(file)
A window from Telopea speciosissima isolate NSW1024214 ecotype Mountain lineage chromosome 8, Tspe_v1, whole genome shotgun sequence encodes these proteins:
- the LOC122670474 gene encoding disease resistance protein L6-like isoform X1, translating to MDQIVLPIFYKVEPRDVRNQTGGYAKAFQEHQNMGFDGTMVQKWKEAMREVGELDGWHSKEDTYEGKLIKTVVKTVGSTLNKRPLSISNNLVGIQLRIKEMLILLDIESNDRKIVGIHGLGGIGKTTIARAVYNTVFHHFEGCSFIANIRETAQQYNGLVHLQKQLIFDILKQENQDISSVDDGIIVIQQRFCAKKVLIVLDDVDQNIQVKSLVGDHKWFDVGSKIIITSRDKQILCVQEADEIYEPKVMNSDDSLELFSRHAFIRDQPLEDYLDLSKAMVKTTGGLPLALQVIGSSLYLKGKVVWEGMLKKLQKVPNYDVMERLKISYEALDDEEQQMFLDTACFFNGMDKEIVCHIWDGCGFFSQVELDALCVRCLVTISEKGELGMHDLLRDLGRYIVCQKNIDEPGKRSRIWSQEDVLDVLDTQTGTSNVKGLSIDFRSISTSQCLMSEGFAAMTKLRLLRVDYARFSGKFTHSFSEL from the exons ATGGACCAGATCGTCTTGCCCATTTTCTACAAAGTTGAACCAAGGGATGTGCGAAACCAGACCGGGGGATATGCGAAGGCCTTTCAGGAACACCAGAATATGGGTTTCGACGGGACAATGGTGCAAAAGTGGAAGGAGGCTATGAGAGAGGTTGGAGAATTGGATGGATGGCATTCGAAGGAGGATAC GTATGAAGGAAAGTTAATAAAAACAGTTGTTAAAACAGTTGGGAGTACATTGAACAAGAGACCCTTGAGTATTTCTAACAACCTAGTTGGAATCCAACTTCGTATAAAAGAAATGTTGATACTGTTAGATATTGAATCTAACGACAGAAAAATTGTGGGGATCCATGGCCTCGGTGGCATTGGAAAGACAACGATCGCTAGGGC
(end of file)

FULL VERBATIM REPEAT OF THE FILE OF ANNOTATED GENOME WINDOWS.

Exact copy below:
A window from Telopea speciosissima isolate NSW1024214 ecotype Mountain lineage chromosome 8, Tspe_v1, whole genome shotgun sequence encodes these proteins:
- the LOC122670474 gene encoding disease resistance protein L6-like isoform X1, translating to MDQIVLPIFYKVEPRDVRNQTGGYAKAFQEHQNMGFDGTMVQKWKEAMREVGELDGWHSKEDTYEGKLIKTVVKTVGSTLNKRPLSISNNLVGIQLRIKEMLILLDIESNDRKIVGIHGLGGIGKTTIARAVYNTVFHHFEGCSFIANIRETAQQYNGLVHLQKQLIFDILKQENQDISSVDDGIIVIQQRFCAKKVLIVLDDVDQNIQVKSLVGDHKWFDVGSKIIITSRDKQILCVQEADEIYEPKVMNSDDSLELFSRHAFIRDQPLEDYLDLSKAMVKTTGGLPLALQVIGSSLYLKGKVVWEGMLKKLQKVPNYDVMERLKISYEALDDEEQQMFLDTACFFNGMDKEIVCHIWDGCGFFSQVELDALCVRCLVTISEKGELGMHDLLRDLGRYIVCQKNIDEPGKRSRIWSQEDVLDVLDTQTGTSNVKGLSIDFRSISTSQCLMSEGFAAMTKLRLLRVDYARFSGKFTHSFSEL from the exons ATGGACCAGATCGTCTTGCCCATTTTCTACAAAGTTGAACCAAGGGATGTGCGAAACCAGACCGGGGGATATGCGAAGGCCTTTCAGGAACACCAGAATATGGGTTTCGACGGGACAATGGTGCAAAAGTGGAAGGAGGCTATGAGAGAGGTTGGAGAATTGGATGGATGGCATTCGAAGGAGGATAC GTATGAAGGAAAGTTAATAAAAACAGTTGTTAAAACAGTTGGGAGTACATTGAACAAGAGACCCTTGAGTATTTCTAACAACCTAGTTGGAATCCAACTTCGTATAAAAGAAATGTTGATACTGTTAGATATTGAATCTAACGACAGAAAAATTGTGGGGATCCATGGCCTCGGTGGCATTGGAAAGACAACGATCGCTAGGGC